As we begin to sort out the "what worked and what didn't" of the election cycle, we're re-learning one of the more obvious ones: money, alone, cannot by electoral success. While lefties fretted about Citizens United and the huge sums of money put into the election by right wing millionaires and billionaires... the reality turns out to be the dud some of us predicted. With billions spent, a lot of the money was apparently mostly wasted, and changed very little.
This is especially true of Karl Rove's American Crossroads,which threw millions at a variety of races (including ads in Presidential "swing" states) and won almost none of them (including the swing states for Romney). Rove's money machine mostly solidified one thing: Rove's hold over the right wing as a power player. Sheldon Adelson's vast wealth? Wasted. Linda McMahon's nearly $100 million spent to lose two consecutive Senate races in Connecticut? Exceedingly wasted.The zillionaires put a brave face on the enormous waste, and considering the enterprises these people profit from (Adelson's shady gambling empire in Macau, McMahon's fortune from the heavily staged WWE) , there's more where that came from... but there's no getting around the waste of a King's ransom spent on losing this year's elections.
Underlying this fear of the "big money donor" is, as I've siggested, a broader misconception and fear of mass market advertising. We are so bombarded, as Americans, with advertising messages that it's easy to assume that mass advertising really does make us mindless drones easily pushed into doing anything ads tell us to do. In reality, advertising gets us to do very little we wouldn't do anyway - eat, shop, wear clothes, and on and on. We accept advertising as a cultural given, we've explained it away as the price of captalism and free markets... but believing too much in the power of advertising is believing, ultimately, that we're really very dumb. And we're not - we're no geniuses collectively, but most of us are also not idiots (despite what I yell in my car). Advertising does not define us, or our choices, and we should question assumptions about mass media influence more than we already do.
So this was the year that political ads were supposed to be ugly, when the blanketing of ads in some markets (I can't imagine life as a TV viewer in Columbus or Cinncinnati) was so complete it was impossible to miss them... and the net/net was... about the same as last time. Ads didn't convince a lot of people that Obama was a terrible person who wanted to socialize medicine and ship auto jobs to China, nor did ads entirely convince people that Mitt Romney helped kill a woman with cancer. We watched, we saw, we went on with our everyday lives. And we voted for candidates who made sense to us for a variety of reasons, things that often had nothing to do with the messages in ads.
There's a lesson here should anyone choose to learn it - I've long thought that we won't solve the excesses of money in politics until the people who are foolish enough to waste their money start wising up and simply refuse to give it. Adelson's money doesn't make him a political genius - it makes him a gullible check writer who apparently falls for a good story and rosy promises of easy success. Linda McMahon's money doesn't make her a viable candidate; it makes her a vanity candidate convinced that looking the part is the same as being it.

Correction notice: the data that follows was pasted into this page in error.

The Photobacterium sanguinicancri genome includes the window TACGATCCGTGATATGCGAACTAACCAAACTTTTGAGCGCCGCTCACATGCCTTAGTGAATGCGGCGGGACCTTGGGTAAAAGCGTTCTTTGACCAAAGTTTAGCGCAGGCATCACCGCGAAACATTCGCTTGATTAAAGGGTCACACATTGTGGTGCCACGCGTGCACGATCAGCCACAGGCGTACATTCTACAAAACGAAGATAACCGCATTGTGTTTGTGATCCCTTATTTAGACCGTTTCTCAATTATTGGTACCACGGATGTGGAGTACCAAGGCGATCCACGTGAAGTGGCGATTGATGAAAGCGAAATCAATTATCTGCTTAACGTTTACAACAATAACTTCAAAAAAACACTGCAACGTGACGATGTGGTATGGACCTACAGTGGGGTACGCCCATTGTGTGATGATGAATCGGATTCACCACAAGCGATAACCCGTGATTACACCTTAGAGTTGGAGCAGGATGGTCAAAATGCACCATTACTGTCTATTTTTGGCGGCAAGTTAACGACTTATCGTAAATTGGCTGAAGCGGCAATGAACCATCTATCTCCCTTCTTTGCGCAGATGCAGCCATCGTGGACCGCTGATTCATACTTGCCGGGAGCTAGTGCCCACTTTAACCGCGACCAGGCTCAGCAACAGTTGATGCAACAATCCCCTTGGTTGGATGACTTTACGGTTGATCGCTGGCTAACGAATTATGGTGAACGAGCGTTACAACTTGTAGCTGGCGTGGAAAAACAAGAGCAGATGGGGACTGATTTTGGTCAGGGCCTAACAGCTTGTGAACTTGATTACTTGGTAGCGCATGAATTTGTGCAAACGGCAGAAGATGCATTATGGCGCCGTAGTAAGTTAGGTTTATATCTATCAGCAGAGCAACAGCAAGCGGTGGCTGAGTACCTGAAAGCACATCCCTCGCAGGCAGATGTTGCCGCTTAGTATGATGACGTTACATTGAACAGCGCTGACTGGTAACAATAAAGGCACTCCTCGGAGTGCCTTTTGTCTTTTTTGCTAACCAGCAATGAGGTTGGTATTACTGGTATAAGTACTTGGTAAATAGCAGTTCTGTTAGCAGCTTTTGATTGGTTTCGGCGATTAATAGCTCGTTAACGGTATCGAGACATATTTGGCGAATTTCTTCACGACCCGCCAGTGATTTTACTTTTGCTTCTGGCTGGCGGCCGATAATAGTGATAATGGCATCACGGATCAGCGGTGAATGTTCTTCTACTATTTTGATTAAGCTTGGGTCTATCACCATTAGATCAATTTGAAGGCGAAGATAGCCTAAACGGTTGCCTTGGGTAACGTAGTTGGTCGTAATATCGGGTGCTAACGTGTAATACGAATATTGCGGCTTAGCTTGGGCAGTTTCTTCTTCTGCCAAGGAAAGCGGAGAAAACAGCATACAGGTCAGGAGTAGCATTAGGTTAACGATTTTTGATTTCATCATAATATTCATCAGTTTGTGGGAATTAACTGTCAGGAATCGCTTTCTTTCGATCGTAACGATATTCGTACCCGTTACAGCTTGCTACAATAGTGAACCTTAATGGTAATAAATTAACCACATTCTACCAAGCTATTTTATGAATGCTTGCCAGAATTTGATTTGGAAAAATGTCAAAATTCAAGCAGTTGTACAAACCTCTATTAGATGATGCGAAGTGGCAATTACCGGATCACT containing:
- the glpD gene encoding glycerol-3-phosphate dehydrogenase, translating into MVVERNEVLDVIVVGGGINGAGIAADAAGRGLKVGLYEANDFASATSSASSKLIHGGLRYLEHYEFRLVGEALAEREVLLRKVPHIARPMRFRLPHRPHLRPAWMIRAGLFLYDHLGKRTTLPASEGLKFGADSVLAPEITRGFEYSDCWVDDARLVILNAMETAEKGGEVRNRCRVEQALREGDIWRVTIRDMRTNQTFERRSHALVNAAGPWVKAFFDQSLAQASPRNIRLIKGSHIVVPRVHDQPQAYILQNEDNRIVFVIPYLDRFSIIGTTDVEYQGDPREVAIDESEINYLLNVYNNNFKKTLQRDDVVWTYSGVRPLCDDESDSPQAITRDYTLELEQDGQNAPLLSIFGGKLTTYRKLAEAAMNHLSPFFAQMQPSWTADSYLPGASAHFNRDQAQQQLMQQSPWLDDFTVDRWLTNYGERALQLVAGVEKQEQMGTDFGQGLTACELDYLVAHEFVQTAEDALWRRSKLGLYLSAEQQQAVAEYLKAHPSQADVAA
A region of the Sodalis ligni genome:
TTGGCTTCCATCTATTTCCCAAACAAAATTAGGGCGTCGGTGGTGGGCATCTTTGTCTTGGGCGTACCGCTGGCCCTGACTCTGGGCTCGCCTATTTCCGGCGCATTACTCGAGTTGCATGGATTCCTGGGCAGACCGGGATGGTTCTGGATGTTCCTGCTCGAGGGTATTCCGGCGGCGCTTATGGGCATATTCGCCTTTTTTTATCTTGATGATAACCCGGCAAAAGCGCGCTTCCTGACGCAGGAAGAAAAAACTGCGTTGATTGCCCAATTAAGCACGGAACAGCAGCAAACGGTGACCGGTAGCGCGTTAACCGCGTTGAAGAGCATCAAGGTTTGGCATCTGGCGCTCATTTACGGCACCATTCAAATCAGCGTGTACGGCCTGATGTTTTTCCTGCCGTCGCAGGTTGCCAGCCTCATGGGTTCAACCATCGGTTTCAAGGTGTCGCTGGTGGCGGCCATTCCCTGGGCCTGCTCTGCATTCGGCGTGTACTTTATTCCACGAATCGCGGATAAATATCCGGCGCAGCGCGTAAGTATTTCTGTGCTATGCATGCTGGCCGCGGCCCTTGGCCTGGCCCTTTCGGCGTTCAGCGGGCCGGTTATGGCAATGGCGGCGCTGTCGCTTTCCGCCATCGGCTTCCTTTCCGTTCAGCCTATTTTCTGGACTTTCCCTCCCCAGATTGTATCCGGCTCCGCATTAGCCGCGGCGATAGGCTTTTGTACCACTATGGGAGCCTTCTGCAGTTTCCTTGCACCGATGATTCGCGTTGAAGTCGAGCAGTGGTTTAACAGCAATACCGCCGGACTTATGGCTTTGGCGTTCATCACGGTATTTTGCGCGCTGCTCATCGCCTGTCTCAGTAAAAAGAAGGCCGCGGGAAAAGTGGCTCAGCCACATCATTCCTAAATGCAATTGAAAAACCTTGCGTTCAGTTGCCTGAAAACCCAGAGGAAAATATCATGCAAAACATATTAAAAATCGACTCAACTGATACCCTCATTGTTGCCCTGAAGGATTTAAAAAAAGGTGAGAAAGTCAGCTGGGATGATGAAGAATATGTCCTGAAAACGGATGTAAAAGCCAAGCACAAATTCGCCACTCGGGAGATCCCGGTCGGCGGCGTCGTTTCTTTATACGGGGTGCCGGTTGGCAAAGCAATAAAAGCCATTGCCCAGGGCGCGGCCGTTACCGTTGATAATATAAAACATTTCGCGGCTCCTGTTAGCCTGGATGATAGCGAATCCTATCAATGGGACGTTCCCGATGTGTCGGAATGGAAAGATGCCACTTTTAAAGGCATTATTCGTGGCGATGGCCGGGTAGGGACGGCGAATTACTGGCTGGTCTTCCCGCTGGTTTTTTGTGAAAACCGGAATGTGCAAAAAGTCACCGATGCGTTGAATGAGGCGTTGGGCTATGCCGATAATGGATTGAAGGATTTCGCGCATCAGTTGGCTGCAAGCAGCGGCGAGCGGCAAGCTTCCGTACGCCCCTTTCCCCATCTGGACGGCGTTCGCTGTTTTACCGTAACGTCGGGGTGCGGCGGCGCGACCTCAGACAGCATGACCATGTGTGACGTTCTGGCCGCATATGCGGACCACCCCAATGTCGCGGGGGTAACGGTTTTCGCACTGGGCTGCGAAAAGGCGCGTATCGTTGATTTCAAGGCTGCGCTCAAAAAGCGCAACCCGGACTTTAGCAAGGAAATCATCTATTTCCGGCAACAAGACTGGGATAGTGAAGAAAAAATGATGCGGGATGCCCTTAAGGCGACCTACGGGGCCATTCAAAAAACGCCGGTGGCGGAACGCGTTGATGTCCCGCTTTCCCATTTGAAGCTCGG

Even the argiument that the Obama team are organizing and marketing geniuses for winning is suspect, and ought to be given only so much credence - as good as they did, as much as they executed well to the long view, the idea that deep database research made them extremely formidable is kind of wishful. It's simply demographic research at a micro level, and ultimately, what you know isn't necessarily all the much more than an observant person can figure out anyway. Single women weren't thrilled about the right's antiwoman, anti birth control tactics. Latin Americans want better immigration policies. People vote on the issues that affect them most, and most personally. People will accept political contacts when those contacts treat them more as individuals and less as a number on a sheet. Retail politics isn't complicated... it's just that door knocking and building rapport at the local level is hard and takes energy and conviction. The Obama team's real secret, still, is the passion of its volunteers and supporters. And that can't really be bought.
I don't want campaign finance reform because it will make our elections magically more fair; I want campaign finance reform because the sleazy business of political contributions is embarrassing and wrong. Setting some campaign finance limits would also help save billionaires with a checkbook and no sense from themselves, and I'm all about Consumer Protection. :) But mostly, I think we'd be better able to do some campaign finance reform if we faced the obvious - all that money doesn't do very much to win elections, or even change minds. It's mostly wasted, and that's just silly. And then maybe we could look harder at the money that's the real problem: the fairly obvious bribery of the lobbying industry. That's the real problem, harder to solve, and far more dirty.